The "New York Times" bestseller, and one of the most talked about books of the year, Ni"ckel and Dimed" has already become a classic of undercover reportage.
Millions of Americans work for poverty-level wages, and one day Barbara Ehrenreich decided to join them. She was inspired in part by the rhetoric surrounding welfare reform, which promised that any job equals a better life. But how can anyone survive, let alone prosper, on $6 to $7 an hour? To find out, Ehrenreich moved from Florida to Maine to Minnesota, taking the cheapest lodgings available and accepting work as a waitress, hotel maid, house cleaner, nursing-home aide, and Wal-Mart salesperson. She soon discovered that even the "lowliest" occupations require exhausting mental and physical efforts. And one job is not enough; you need at least two if you intend to live indoors.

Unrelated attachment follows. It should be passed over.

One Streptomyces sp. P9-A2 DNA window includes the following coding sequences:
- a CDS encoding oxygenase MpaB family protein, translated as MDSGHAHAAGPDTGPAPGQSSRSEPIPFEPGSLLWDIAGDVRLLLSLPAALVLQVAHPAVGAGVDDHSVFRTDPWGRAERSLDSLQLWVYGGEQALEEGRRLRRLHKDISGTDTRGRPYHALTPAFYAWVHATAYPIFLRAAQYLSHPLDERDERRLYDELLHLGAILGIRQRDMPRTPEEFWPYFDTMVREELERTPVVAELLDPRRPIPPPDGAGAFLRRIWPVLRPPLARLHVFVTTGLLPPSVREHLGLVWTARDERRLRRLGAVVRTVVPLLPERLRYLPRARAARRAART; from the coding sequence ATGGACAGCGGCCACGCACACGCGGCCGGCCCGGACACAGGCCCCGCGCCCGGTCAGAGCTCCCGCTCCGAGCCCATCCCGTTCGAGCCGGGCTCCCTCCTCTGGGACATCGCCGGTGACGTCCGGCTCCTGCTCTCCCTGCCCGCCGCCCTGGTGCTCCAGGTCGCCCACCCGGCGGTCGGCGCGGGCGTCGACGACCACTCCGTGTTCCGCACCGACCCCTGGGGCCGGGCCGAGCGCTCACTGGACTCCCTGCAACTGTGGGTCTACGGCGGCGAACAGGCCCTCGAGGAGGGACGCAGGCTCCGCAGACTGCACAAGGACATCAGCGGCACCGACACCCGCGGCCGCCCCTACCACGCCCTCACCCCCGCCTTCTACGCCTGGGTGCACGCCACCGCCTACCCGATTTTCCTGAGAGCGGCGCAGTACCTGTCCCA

"Nickel and Dimed" reveals low-wage America in all its tenacity, anxiety, and surprising generosity -- a land of Big Boxes, fast food, and a thousand desperate strategies for survival. Instantly acclaimed for its insight, humor, and passion, this book is changing the way America perceives its working poor.
Barbara Ehrenreich is the author of twelve books, including the "New York Times" bestseller "The Worst Years of Our Lives," as well as "Fear of Falling" and "Blood Rites." She lives near Key West, Florida.
". . . you will read this explosive little book cover to cover and pass it on to all your friends and relatives."
--Diana Henriques, The New York Times [Business Section]
"Jarring, full of riveting grit . . . This book is already unforgettable."
--Susannah Meadows, Newsweek
"Angry, amusing . . . An in-your-face expose."
--Anne Colamosca, Business Week
"With grace and wit, Ehrenreich discovers . . . the irony of being nickel and dimed during unprecedented prosperity."
--Eileen Boris, The Boston Globe
"Ehrenreich is a superb and relaxed stylist [with] a tremendous sense of rueful humor."
--Stephen Metcalf, Los Angeles Times Book Review
"Barbara Ehrenreich . . . is our premier reporter of the underside of capitalism."
--Dorothy Gallagher, The New York Times Book